An Entrepreneur creates opportunities not just for himself but more importantly for others. In Nepal, this is even more important as we have a high number of unemployed Nepalis and opportunities are limited to a privileged few.
There is an ongoing joke in Nepal, that if we produce a politician, we destroy 100 jobs. But if we create an entreprneur, we create 100 jobs. On a serious note, this is why many youths should turn to entrepreneurship as the engine of their personal, professional and soulful growth. We need not look far to realize how entrepreneurship has transformed our neighbors, China and India. A responsible government would bet on producing and helping more entrepreneurs than on anything else.
Here are few ways Entrepreneurs will transform Nepal…
Entrepreneurs solve problems in Nepal
We hear of so many problems in Nepal. Listen to news, and you will hear problems left and right. Entrepreneurs view these problems as opportunities and solve problems for all of us to have a nicer life in Nepal. In the process of solving problems, they create jobs and positivism and efficiency in the economy. Today, many have become dependent on foreign aid and the government to solve our problems. Entrepreneurs don’t wait and will not wait for others to solve problems. They grab the opportunity, try to solve it and find a sustainable way to do this (business). Imagine a future in which each Nepali is hungry for problems and jumps to solve every problem in our society and makes a business out of it. We could become a very different society.
Entrepreneurs create jobs that benefit low-income families in Nepal
As an entrepreneur, you may help a struggling Nepali family directly, lifting them from poverty simply by creating ‘jobs’. The employment you generate and the salary you pay, helps towards improving the local economy, i.e small shops, farmers, schools, groceries and local towns. You help the local eco-system by the wealth you generate for others. This in turn helps generate a positive cycle of employment. You help continue this positive cycle of growth even as a small entrepreneur.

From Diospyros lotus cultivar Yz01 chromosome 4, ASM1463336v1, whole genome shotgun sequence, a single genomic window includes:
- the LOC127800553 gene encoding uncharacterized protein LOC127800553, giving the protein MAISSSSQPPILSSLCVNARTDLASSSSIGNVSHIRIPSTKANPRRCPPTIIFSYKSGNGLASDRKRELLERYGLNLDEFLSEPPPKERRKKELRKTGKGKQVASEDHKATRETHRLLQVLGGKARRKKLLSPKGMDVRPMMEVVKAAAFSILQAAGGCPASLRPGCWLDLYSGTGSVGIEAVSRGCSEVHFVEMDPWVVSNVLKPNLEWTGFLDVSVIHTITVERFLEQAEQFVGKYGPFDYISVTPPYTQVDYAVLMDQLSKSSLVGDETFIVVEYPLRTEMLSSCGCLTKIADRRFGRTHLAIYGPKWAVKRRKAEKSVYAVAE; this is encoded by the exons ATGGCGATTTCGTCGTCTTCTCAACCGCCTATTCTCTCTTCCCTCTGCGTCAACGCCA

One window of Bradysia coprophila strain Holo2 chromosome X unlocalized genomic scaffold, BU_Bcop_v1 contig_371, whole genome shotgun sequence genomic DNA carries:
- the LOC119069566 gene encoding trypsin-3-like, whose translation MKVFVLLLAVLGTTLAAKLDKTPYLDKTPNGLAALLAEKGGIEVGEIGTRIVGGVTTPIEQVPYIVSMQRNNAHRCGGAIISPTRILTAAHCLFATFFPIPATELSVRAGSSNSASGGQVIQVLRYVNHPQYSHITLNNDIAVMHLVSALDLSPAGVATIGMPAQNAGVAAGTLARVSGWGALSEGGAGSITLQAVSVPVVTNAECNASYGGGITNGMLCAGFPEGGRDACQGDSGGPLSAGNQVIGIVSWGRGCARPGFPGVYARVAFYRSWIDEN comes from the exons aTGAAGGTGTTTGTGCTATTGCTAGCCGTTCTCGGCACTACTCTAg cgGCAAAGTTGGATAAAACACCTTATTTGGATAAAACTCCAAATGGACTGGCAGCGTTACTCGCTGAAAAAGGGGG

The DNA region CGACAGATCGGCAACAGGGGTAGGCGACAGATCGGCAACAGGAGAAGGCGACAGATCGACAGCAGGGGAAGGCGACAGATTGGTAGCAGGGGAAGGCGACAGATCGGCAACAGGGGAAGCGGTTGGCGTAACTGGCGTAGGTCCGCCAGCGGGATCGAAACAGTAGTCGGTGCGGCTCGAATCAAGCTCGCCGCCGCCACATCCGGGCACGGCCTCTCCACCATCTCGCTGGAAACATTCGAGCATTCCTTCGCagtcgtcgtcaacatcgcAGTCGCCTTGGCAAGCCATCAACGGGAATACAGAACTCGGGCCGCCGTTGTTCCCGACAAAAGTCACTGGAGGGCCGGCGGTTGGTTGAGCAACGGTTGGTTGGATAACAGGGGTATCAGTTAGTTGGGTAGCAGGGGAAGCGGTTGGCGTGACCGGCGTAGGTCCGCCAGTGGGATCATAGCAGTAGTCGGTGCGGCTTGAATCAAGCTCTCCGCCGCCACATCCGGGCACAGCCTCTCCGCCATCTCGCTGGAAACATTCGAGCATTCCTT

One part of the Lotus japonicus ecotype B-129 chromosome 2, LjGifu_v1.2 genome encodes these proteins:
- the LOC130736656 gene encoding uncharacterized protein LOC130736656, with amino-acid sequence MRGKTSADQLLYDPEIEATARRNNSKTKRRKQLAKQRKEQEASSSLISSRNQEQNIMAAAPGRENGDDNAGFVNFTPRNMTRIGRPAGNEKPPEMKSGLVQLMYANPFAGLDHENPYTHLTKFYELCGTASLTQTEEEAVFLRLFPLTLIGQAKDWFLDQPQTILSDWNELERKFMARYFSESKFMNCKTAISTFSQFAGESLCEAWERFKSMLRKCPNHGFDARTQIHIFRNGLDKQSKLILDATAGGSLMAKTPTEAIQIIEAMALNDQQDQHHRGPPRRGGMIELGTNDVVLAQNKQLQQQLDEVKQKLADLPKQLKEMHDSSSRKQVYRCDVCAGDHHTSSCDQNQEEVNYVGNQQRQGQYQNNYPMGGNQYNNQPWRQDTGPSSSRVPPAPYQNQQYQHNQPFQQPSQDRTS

Entrepreneurs create platforms/ecosystems in Nepal
As an entrepreneur, you will be creating not just one small business but over the course of time build it into a platform, an eco-system so that others can build their own businesses around yours. Thamel became Thamel when businesses started to bloom, servicing around one Hotel, Kathmandu Guest house.
So you will be helping create opportunities for others too, by creating this as a by-product of building their ventures. As a result of an entrepreneur, an industry of like-minded entrepreneurs came into being. Do not under-estimate the power of entrepreneurship to change the world.
Entrepreneurs raise dignity of Nepalis
When we get the opportunity to work in our own country, utilizing materials and human power here and export them, not having to leave our place to work in far away lands, it makes us dignified. It raises our family’s self-esteem, our children’s self-esteem. Entrepreneurs create dignified jobs and dignified professionals as their employees. Entrepreneurship is not about exploiting people. It is about empowering people so that they help run their business better. Hari Bhakta Sharma has scaled his pharmaceuticals company – Deurali Janata – by successfully providing dignified employment and opportunity to work in a place which makes life-saving medicines at affordable prices for the poor.
Entrepreneurs remove the gap between rich and poor in Nepal
A strange statement? Well many confuse entrepreneurs with traditional traders, monopolistic business houses or even evil rich people. Till now in Nepal, the power and wealth has been restricted to a few traditional elites. They earn their wealth, not by competing fairly but rather by abusing their power, access, status and restricting other Nepalis wish to becoming an entrepreneur. They stifle innovation, growth and encourage practices that benefit just themselves. So they are not entrepreneurs. In-fact, when entrepreneurs come into the equation, they in-fact break monopolies and barriers created by these traditional power elites. The fact that entrepreneurs can come from any background, ethnic groups, age, status is powerful way to transform society from status-quo to progress.